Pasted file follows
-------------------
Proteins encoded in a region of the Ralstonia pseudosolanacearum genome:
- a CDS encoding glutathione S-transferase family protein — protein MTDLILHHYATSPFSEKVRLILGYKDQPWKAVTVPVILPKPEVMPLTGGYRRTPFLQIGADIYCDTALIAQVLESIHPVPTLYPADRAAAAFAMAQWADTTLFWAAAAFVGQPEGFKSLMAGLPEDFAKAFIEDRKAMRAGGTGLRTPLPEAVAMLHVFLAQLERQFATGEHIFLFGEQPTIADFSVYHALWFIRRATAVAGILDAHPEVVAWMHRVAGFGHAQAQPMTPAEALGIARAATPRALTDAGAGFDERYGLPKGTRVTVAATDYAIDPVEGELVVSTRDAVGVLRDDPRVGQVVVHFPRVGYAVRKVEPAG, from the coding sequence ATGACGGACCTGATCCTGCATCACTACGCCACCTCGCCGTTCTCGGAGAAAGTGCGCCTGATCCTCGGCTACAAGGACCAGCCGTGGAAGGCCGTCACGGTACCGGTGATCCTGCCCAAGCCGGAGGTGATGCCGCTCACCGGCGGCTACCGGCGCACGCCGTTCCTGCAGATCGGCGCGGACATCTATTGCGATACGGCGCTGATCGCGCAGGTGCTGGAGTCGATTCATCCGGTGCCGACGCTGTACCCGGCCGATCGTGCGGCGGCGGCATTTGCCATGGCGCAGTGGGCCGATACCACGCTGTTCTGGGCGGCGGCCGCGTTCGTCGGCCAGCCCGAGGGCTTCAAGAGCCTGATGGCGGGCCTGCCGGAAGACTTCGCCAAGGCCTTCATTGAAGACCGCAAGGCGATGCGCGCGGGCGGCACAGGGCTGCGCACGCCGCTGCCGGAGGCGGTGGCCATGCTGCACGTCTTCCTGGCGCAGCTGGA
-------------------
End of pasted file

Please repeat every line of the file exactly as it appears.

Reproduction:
Proteins encoded in a region of the Ralstonia pseudosolanacearum genome:
- a CDS encoding glutathione S-transferase family protein — protein MTDLILHHYATSPFSEKVRLILGYKDQPWKAVTVPVILPKPEVMPLTGGYRRTPFLQIGADIYCDTALIAQVLESIHPVPTLYPADRAAAAFAMAQWADTTLFWAAAAFVGQPEGFKSLMAGLPEDFAKAFIEDRKAMRAGGTGLRTPLPEAVAMLHVFLAQLERQFATGEHIFLFGEQPTIADFSVYHALWFIRRATAVAGILDAHPEVVAWMHRVAGFGHAQAQPMTPAEALGIARAATPRALTDAGAGFDERYGLPKGTRVTVAATDYAIDPVEGELVVSTRDAVGVLRDDPRVGQVVVHFPRVGYAVRKVEPAG, from the coding sequence ATGACGGACCTGATCCTGCATCACTACGCCACCTCGCCGTTCTCGGAGAAAGTGCGCCTGATCCTCGGCTACAAGGACCAGCCGTGGAAGGCCGTCACGGTACCGGTGATCCTGCCCAAGCCGGAGGTGATGCCGCTCACCGGCGGCTACCGGCGCACGCCGTTCCTGCAGATCGGCGCGGACATCTATTGCGATACGGCGCTGATCGCGCAGGTGCTGGAGTCGATTCATCCGGTGCCGACGCTGTACCCGGCCGATCGTGCGGCGGCGGCATTTGCCATGGCGCAGTGGGCCGATACCACGCTGTTCTGGGCGGCGGCCGCGTTCGTCGGCCAGCCCGAGGGCTTCAAGAGCCTGATGGCGGGCCTGCCGGAAGACTTCGCCAAGGCCTTCATTGAAGACCGCAAGGCGATGCGCGCGGGCGGCACAGGGCTGCGCACGCCGCTGCCGGAGGCGGTGGCCATGCTGCACGTCTTCCTGGCGCAGCTGGA